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Gloom and boom

If the pandemic is responsible for sparking a whole new way of thinking about work among employees, challenging the notion of when, where and how work is performed, it seems it is also encouraging companies to re-evaluate their own futures, and in the process giving the stock market its own recruitment headache. Beleaguered cinema chain Cineworld has had a dreadful lockdown experience, part of which has been spent looking enviously at the fortunes of its US peer AMC, and has now decided to try its luck with a dual listing as Arthur Sants reports.

Investors will still be able to trade BHP shares and receive dividend payments. But BHP’s accompanying change of direction will mean a very different looking miner (see Alex Hamer on 'BHP says hooroo to FTSE 100') and its exit from the index now that it will no longer have a primary London listing will mean a very different looking FTSE 100. For all the angst over the past few years about London’s heavy exposure to out-of-favour sectors such as mining, rebalancing the index through the removal of a globally significant player and rock-solid constituent was never envisaged as a solution, and it certainly won’t help a UK market rerating – the “loss” of BHP may in fact encourage investors to continue giving London a wide berth. 

Despite a reasonable recovery from March 2020, the UK market remains unloved and lagging other markets. The heavy focus of Lindsell Train Global Equity on the UK market has cost it dear as Dave Baxter highlights in his report on the fund. All the things that have counted against the UK for the past half a decade remain in place, and new quibbles and concerns have emerged such as this year’s growth being borrowed from next year and the lasting effects of the pandemic on productivity, as we interact with colleagues differently, and on certain sectors. I am shortly taking my first flight in ages, to a country on the green list (Germany) which means more lenient requirements but, even so, I am put off by the number of hoops I need to jump through.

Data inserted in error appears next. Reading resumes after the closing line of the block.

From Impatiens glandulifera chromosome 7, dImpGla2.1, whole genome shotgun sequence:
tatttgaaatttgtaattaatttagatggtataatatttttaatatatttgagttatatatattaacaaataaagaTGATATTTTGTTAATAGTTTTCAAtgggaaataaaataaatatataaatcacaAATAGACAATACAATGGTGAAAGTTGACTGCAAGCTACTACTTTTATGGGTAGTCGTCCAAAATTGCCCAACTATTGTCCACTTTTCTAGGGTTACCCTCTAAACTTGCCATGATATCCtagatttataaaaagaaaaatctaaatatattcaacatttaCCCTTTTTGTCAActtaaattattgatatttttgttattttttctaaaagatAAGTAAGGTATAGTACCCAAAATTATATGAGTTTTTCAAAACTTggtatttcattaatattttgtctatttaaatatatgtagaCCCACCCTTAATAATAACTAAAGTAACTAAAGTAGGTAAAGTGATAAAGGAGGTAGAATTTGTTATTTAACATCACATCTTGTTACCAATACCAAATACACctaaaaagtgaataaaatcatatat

And while the inflation number this week was a positive looking 2 per cent, not many people are buying the Bank of England’s story that higher inflation will be transitory, rather than a lasting threat, especially with soaring petrol prices adding to the risks. It’s not a threat to be taken lightly and, as Bestinvest’s Jason Hollands pointed out in a note, Ronald Reagan once likened inflation, with good reason, to a hitman. Then there’s the looming withdrawal of the furlough support scheme this autumn when employers become fully responsible for the cost of their employees again.

But investors would be wrong to focus only on the negatives. We have now moved into a phase of living with the virus which is a huge step forward and that’s despite an ongoing high infection rate, in England at least, where the ONS puts it at one in 75. Recent UK economic growth has been strong, dividends payments are returning to pre-Covid levels, corporate profits have rebounded and earnings forecasts are generally rising. Crucially, the jobs market is incredibly buoyant. ONS data this week shows that employment numbers are rising strongly and employers continue to report difficulty recruiting staff. And that is good news for consumer confidence.